Going Purple

I am working with Stephanie on an examination of the color purple in Christianity for this module. Our research so far has shown something I find pretty interesting: the connotations attached to purple in Christianity are very much related to the connotations attached to purple by mainstream culture. I’m sure this is at least partly (if not entirely) because our subject matter is so intertwined with popular culture. For example, purple is the color of royalty. We have discussed in class (and numerous sources can add to this) why this is — the color was rare and expensive, meaning it was only available to royalty. According to Christian lore, Jesus was dressed in a purple robe before he was crucified as part of the mockery surrounding his claim to be “King of the Jews.” The color purple was used by his persecutors because of its royal connotations, and because of that incident it was inducted into the canon of Christian symbolism.

The other major connotation of the color purple that we have run across also stems from the crucifixion of Jesus. Purple is the color of persecution, pain, sorrow, and suffering. It is not difficult to follow where these ideas might have come from in reference to the paragraph above.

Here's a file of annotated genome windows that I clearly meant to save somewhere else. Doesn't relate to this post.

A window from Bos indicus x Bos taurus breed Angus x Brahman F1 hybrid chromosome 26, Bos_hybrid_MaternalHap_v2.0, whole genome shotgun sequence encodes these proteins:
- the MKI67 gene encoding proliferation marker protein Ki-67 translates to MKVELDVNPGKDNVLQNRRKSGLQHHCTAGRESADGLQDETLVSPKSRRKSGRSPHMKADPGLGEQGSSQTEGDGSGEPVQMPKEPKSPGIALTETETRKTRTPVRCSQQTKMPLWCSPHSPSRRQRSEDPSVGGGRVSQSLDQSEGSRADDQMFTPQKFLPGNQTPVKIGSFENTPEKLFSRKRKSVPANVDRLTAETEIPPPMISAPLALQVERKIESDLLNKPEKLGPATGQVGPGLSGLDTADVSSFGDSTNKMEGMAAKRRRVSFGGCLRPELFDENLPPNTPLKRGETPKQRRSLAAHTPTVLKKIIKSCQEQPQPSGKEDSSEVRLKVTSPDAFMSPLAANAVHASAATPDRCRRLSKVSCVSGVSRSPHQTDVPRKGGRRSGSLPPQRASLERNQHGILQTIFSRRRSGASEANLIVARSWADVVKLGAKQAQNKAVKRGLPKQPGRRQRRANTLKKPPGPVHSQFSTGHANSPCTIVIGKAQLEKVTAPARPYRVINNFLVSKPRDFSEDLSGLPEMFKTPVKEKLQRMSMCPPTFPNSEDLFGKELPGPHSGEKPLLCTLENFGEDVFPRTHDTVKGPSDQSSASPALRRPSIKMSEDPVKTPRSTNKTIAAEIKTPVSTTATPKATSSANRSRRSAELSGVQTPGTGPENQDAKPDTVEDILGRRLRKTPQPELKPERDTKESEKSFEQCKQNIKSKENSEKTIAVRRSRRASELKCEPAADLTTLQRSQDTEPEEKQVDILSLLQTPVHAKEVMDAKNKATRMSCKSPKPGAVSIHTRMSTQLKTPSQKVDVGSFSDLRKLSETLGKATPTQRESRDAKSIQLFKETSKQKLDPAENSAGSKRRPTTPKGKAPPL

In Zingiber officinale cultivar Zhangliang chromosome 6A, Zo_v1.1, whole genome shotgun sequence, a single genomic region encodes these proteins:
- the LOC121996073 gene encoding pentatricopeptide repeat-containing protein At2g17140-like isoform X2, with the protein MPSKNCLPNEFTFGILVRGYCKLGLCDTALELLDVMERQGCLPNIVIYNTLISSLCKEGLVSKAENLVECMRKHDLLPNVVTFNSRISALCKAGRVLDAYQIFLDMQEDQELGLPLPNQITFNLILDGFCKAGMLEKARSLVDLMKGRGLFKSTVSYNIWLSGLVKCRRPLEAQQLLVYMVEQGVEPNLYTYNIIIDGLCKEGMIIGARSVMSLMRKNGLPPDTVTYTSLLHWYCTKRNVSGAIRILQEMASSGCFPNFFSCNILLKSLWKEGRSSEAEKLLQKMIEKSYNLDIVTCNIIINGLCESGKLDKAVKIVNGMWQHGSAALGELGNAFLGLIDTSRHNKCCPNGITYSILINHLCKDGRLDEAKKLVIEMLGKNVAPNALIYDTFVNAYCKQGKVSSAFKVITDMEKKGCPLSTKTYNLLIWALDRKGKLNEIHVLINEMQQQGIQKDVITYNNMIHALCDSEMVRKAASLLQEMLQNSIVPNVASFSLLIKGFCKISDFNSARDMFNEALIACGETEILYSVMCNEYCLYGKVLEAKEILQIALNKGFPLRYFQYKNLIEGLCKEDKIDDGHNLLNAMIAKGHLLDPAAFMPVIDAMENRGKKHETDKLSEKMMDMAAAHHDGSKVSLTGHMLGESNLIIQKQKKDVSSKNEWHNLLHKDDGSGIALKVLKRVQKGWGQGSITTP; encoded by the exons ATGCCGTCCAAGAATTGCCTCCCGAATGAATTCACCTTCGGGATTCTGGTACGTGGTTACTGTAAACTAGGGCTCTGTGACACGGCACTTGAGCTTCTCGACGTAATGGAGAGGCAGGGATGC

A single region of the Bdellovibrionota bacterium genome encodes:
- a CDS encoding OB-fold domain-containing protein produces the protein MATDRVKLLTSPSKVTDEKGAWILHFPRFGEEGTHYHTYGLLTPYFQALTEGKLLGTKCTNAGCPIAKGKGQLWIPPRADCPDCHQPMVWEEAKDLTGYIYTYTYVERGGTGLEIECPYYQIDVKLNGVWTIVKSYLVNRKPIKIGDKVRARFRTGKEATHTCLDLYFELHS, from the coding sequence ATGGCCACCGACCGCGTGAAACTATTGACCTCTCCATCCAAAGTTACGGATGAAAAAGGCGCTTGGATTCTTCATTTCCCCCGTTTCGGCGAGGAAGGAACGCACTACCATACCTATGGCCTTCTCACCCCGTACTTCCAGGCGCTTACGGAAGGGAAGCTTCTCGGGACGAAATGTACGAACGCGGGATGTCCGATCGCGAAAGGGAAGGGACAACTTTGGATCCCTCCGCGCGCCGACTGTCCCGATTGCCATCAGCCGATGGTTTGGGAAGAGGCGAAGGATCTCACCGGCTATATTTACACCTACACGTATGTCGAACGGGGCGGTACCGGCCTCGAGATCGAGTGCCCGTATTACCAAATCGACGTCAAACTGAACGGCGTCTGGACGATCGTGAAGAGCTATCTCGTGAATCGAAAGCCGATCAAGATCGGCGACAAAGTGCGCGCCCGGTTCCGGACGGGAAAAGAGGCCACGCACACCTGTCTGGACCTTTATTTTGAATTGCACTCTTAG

Another connection I am trying to make is one of purple as empathetic. It seems that empathy might be a quality also associated with royalty, at least in some cases. Many political Web sites also discuss purple as a color of cooperation, because it is what emerges when red (Republicans) and blue (Democrats) work together. States known as “purple states” are the states that are most moderate in their political leanings.

Returning to the project at hand, Stephanie and I are particularly researching the connection of the color purple with the Christian seasons of Lent and Advent. Both have direct connections to events in the life of Jesus, so the royalty connection is easy to make. I also think we can draw a connection between purple and Lent because Lent is the time Jesus spent in the desert being tempted by Satan. This certainly involved sorrow and suffering. Advent is the time leading up to Jesus’ birth, which might connote suffering on the part of his parents. These are just a few of the leads we intend to follow as we continue to flesh out this project.


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